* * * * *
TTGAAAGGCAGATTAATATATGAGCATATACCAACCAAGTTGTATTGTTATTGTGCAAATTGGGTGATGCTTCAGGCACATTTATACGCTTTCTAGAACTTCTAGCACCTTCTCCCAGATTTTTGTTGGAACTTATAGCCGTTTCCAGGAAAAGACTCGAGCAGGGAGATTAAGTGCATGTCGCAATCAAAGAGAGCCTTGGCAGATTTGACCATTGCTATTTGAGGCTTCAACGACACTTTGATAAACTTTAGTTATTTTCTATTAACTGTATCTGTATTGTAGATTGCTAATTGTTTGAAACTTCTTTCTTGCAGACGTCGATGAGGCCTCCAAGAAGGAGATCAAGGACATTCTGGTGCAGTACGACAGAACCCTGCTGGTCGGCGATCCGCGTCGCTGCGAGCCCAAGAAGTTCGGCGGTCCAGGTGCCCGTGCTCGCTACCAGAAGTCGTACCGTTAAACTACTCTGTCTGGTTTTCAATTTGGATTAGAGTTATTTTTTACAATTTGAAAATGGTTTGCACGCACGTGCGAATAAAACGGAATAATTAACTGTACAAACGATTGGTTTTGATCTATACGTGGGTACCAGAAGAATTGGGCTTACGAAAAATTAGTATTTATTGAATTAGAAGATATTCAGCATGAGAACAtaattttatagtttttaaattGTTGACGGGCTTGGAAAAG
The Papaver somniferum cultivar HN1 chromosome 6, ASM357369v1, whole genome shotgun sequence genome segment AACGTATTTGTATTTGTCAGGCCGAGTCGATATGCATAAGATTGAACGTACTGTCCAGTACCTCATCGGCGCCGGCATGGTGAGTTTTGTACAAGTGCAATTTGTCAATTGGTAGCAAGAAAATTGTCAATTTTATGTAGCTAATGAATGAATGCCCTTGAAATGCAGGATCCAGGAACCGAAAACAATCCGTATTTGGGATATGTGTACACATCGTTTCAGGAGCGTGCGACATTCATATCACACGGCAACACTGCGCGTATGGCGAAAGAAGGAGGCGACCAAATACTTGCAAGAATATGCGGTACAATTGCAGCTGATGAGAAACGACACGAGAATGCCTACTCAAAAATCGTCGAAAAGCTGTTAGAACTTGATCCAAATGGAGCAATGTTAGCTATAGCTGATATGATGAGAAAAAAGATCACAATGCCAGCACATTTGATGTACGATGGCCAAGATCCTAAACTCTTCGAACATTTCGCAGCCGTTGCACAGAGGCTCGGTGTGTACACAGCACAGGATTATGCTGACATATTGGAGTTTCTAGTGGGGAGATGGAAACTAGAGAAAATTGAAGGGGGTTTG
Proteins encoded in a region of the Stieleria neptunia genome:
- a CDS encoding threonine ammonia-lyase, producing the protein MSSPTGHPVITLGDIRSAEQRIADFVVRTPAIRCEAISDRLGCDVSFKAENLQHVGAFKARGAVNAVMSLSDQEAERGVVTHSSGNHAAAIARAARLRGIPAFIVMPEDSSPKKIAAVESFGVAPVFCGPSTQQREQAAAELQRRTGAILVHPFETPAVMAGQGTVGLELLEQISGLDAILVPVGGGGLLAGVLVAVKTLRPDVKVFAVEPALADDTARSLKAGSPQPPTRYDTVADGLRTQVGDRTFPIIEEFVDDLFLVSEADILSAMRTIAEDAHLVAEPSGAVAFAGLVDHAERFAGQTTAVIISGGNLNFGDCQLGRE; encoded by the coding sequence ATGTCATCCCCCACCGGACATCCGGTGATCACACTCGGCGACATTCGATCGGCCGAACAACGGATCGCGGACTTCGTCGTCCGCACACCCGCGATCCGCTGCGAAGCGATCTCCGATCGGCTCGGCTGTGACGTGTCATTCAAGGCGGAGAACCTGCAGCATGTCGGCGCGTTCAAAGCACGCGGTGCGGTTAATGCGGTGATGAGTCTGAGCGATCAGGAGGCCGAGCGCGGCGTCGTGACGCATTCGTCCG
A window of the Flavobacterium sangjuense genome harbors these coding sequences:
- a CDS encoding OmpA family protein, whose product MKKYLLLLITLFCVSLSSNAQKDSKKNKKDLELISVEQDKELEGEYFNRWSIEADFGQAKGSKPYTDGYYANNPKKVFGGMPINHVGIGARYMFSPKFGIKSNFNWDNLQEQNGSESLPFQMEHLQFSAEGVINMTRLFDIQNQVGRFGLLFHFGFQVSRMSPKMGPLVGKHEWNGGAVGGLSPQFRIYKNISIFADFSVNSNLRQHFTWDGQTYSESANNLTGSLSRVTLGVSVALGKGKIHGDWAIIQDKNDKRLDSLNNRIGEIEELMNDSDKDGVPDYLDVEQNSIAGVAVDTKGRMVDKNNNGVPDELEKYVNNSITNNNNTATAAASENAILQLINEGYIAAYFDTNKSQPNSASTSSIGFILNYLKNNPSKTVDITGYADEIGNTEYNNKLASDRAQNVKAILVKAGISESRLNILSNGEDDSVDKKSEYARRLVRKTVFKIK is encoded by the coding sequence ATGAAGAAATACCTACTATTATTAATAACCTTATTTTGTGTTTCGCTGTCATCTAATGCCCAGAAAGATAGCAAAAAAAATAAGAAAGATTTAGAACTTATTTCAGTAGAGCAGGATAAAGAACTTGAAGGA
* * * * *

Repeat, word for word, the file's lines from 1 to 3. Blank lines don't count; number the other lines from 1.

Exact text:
TTGAAAGGCAGATTAATATATGAGCATATACCAACCAAGTTGTATTGTTATTGTGCAAATTGGGTGATGCTTCAGGCACATTTATACGCTTTCTAGAACTTCTAGCACCTTCTCCCAGATTTTTGTTGGAACTTATAGCCGTTTCCAGGAAAAGACTCGAGCAGGGAGATTAAGTGCATGTCGCAATCAAAGAGAGCCTTGGCAGATTTGACCATTGCTATTTGAGGCTTCAACGACACTTTGATAAACTTTAGTTATTTTCTATTAACTGTATCTGTATTGTAGATTGCTAATTGTTTGAAACTTCTTTCTTGCAGACGTCGATGAGGCCTCCAAGAAGGAGATCAAGGACATTCTGGTGCAGTACGACAGAACCCTGCTGGTCGGCGATCCGCGTCGCTGCGAGCCCAAGAAGTTCGGCGGTCCAGGTGCCCGTGCTCGCTACCAGAAGTCGTACCGTTAAACTACTCTGTCTGGTTTTCAATTTGGATTAGAGTTATTTTTTACAATTTGAAAATGGTTTGCACGCACGTGCGAATAAAACGGAATAATTAACTGTACAAACGATTGGTTTTGATCTATACGTGGGTACCAGAAGAATTGGGCTTACGAAAAATTAGTATTTATTGAATTAGAAGATATTCAGCATGAGAACAtaattttatagtttttaaattGTTGACGGGCTTGGAAAAG
The Papaver somniferum cultivar HN1 chromosome 6, ASM357369v1, whole genome shotgun sequence genome segment AACGTATTTGTATTTGTCAGGCCGAGTCGATATGCATAAGATTGAACGTACTGTCCAGTACCTCATCGGCGCCGGCATGGTGAGTTTTGTACAAGTGCAATTTGTCAATTGGTAGCAAGAAAATTGTCAATTTTATGTAGCTAATGAATGAATGCCCTTGAAATGCAGGATCCAGGAACCGAAAACAATCCGTATTTGGGATATGTGTACACATCGTTTCAGGAGCGTGCGACATTCATATCACACGGCAACACTGCGCGTATGGCGAAAGAAGGAGGCGACCAAATACTTGCAAGAATATGCGGTACAATTGCAGCTGATGAGAAACGACACGAGAATGCCTACTCAAAAATCGTCGAAAAGCTGTTAGAACTTGATCCAAATGGAGCAATGTTAGCTATAGCTGATATGATGAGAAAAAAGATCACAATGCCAGCACATTTGATGTACGATGGCCAAGATCCTAAACTCTTCGAACATTTCGCAGCCGTTGCACAGAGGCTCGGTGTGTACACAGCACAGGATTATGCTGACATATTGGAGTTTCTAGTGGGGAGATGGAAACTAGAGAAAATTGAAGGGGGTTTG
Proteins encoded in a region of the Stieleria neptunia genome: